Everyone, at one time or another, has had a friend who is clueless about managing money. He spends his cash on stuff he doesn't need, signs up for credit cards that he quickly maxes out, and doesn't pay his bills on time.

Now "that guy" is the inspiration for Fifth Third Bank's new marketing campaign aimed at high school and college students. The series of "Don't be that guy" ads - including one hilarious spoof of a ubiquitous infomercial - uses a hearty dose of humor to preach the importance of saving and the dangers of impulse buying.

Larry Magnesen, Fifth Third's chief marketing officer, said it makes sense to target young adults because the financial crisis appears to have heightened their awareness of money matters.

"Certainly they read the headlines," he says. "Money is very top of mind for them."

Still, this is a demographic that also likes a good laugh. The ads are primarily airing on Fifth Third's Web site - they will make their television debut in mid-September - and Magnesen says that if the bank hopes to attract students to its site, then the ads better be funny. "The [sites] that we're competing with for their attention are [non-financial sites] that are a lot more fun and memorable, like YouTube videos. If that's the sort of media that they're consuming, then it makes a lot more sense to produce something that's entertaining but has a message embedded in it."

John Rankins, head of Insight Advertising Agency in Bowling Green, Ohio, said the ads strike the right tone between irreverence and education. "There's a resurgence in humor advertising. We're in a bad economy right now and people need something to brighten their day, so humor has rebounded," he says. "Also, kids today are very alert as to the uncertainty of a job being there for them after they graduate. They're becoming more cognizant of their spending patterns."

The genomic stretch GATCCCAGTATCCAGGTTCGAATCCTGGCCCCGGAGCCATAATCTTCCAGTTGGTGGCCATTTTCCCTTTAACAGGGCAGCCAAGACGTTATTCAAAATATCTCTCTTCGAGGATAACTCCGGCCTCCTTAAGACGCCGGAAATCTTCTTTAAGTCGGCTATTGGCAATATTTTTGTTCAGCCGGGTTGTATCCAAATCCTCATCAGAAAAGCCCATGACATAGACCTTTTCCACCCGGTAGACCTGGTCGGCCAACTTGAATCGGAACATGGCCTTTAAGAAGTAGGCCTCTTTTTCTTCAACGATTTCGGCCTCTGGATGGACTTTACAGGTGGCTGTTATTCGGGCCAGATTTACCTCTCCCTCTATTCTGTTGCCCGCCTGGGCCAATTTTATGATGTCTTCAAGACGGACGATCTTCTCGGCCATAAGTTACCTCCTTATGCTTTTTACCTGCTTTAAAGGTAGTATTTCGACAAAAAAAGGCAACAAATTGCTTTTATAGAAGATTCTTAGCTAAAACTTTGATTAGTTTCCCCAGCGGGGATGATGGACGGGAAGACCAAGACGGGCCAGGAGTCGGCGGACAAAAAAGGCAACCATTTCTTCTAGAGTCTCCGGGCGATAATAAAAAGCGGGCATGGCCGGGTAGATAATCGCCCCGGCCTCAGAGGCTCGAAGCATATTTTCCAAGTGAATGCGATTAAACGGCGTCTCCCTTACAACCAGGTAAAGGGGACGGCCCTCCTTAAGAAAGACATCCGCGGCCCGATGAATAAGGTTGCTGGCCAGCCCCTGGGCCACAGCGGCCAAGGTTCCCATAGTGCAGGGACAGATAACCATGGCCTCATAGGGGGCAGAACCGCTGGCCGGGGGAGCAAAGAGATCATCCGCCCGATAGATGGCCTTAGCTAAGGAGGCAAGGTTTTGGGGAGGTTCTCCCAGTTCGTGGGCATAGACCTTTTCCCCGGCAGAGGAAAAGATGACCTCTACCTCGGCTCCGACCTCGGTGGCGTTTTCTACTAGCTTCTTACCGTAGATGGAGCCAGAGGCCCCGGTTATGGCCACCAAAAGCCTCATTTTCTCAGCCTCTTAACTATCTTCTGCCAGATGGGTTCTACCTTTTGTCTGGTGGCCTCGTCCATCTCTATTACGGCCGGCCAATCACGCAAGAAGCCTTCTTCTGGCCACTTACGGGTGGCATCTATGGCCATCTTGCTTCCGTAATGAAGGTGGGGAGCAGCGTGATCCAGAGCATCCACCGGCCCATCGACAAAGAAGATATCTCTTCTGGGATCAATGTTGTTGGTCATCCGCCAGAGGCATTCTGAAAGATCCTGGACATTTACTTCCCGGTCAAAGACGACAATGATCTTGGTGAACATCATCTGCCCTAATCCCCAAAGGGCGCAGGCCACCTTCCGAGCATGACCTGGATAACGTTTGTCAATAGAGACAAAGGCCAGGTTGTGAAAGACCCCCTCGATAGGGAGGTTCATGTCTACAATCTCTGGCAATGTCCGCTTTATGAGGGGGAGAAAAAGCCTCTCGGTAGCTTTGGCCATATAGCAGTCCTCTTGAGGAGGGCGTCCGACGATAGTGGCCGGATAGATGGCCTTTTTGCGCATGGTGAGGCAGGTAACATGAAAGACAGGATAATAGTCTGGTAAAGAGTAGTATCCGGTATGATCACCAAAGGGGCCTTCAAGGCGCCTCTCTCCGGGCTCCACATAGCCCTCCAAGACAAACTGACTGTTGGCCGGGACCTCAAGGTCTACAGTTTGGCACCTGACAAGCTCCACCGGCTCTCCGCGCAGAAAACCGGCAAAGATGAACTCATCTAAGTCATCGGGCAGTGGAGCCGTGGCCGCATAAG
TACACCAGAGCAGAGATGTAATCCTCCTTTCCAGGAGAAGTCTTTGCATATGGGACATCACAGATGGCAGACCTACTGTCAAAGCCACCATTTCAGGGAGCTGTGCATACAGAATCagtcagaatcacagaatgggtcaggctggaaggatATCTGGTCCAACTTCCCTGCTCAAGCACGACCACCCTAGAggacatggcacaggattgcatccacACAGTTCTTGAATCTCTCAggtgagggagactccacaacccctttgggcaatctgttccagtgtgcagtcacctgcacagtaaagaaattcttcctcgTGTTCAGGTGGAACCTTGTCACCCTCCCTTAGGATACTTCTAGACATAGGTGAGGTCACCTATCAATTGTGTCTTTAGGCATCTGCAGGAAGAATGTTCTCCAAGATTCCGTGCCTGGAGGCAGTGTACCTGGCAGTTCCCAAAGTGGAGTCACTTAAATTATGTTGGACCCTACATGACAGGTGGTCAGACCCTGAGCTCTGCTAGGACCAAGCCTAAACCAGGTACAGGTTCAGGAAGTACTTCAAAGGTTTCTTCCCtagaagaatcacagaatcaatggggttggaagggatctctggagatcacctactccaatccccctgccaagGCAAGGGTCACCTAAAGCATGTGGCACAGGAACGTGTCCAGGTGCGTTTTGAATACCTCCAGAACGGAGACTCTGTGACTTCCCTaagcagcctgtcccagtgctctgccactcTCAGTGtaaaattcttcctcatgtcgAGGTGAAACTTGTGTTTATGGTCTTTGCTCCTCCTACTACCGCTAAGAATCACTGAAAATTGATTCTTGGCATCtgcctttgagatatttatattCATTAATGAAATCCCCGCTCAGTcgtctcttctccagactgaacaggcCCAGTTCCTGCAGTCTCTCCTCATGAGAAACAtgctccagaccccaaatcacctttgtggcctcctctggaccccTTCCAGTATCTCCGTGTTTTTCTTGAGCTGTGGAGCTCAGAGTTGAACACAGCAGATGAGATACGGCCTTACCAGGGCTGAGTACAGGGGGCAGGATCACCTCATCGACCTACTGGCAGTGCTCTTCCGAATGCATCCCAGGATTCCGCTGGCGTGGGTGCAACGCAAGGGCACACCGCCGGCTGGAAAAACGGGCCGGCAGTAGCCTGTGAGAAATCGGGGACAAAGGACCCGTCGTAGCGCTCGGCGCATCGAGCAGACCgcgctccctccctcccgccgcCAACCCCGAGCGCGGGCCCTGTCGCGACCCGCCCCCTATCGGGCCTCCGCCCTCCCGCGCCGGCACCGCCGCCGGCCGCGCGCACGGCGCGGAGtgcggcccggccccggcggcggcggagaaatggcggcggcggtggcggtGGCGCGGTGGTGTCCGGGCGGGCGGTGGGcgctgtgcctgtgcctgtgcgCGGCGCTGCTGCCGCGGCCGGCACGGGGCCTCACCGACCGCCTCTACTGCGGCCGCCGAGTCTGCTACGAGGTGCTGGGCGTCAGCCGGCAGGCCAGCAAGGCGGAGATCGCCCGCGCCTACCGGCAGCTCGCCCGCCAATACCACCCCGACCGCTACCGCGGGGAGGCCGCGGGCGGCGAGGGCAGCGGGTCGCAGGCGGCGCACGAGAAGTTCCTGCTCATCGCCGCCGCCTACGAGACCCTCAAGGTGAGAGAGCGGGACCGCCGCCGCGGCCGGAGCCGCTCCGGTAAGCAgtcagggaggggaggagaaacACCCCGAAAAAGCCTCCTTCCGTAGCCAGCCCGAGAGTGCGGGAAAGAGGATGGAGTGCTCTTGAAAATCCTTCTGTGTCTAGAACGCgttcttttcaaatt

The ads, created by the Olson agency in Minneapolis, feature three male college roommates. The seemingly responsible one, Jim, is clean cut and preppy. Another roommate, Kyle, is "that guy," the disheveled one who is perpetually short of money. The third, Fulton, plays the role of the house nerd.

Of the five ads, the spot that has received the most attention on the Web is the one titled, "In the dark." It begins with Kyle and Fulton watching TV, while each wearing a Snuggie - a blanket with sleeves that is hawked relentlessly through a painfully un-hip infomercial.

Jim walks in and asks why it's so cold in the house. Kyle explains: "We don't really need to heat all of this space, you know. Am I over there? No. Am I over there? No, Jim, I'm right here. We're paying a ton of money every month to heat a lot of space that we don't even use."

Jim's response: "So what you're telling me is that you spent all of our utility money on backwards bathrobes."

The ad closes with the three men watching TV, wearing Snuggies, when the power goes out. Jim says to Kyle: "Didn't pay the electric bill, either, huh?" The ad closes with the Fifth Third logo and the reminder to "always have an emergency savings fund."

Fifth Third has seen a big spike in new accounts from students, which Magnesen attributes largely to a financial outreach program it began running on campuses earlier this year. Through the first six months of the year, accounts opened by students were up 27 percent from the same period in 2008.

The bank is hoping for a surge of activity in the fall, when college students tend to open new accounts. Since the ads started running on www.53.com/students in June, clicks on the sub-site are up 30 percent over last year. The ads are also being run on sites such as Hulu and Facebook, and Magnesen says that the click-through rate on Facebook is four-times higher than other ads on the site.

"Humor is used as an attention getting device," Magnesen says. "It's not so zany, over-the-top that the whole message gets lost. If it's too crazy, people will ultimately forget the message."

Subscribe Now

Access to authoritative analysis and perspective and our data-driven report series.

14-Day Free Trial

No credit card required. Complete access to articles, breaking news and industry data.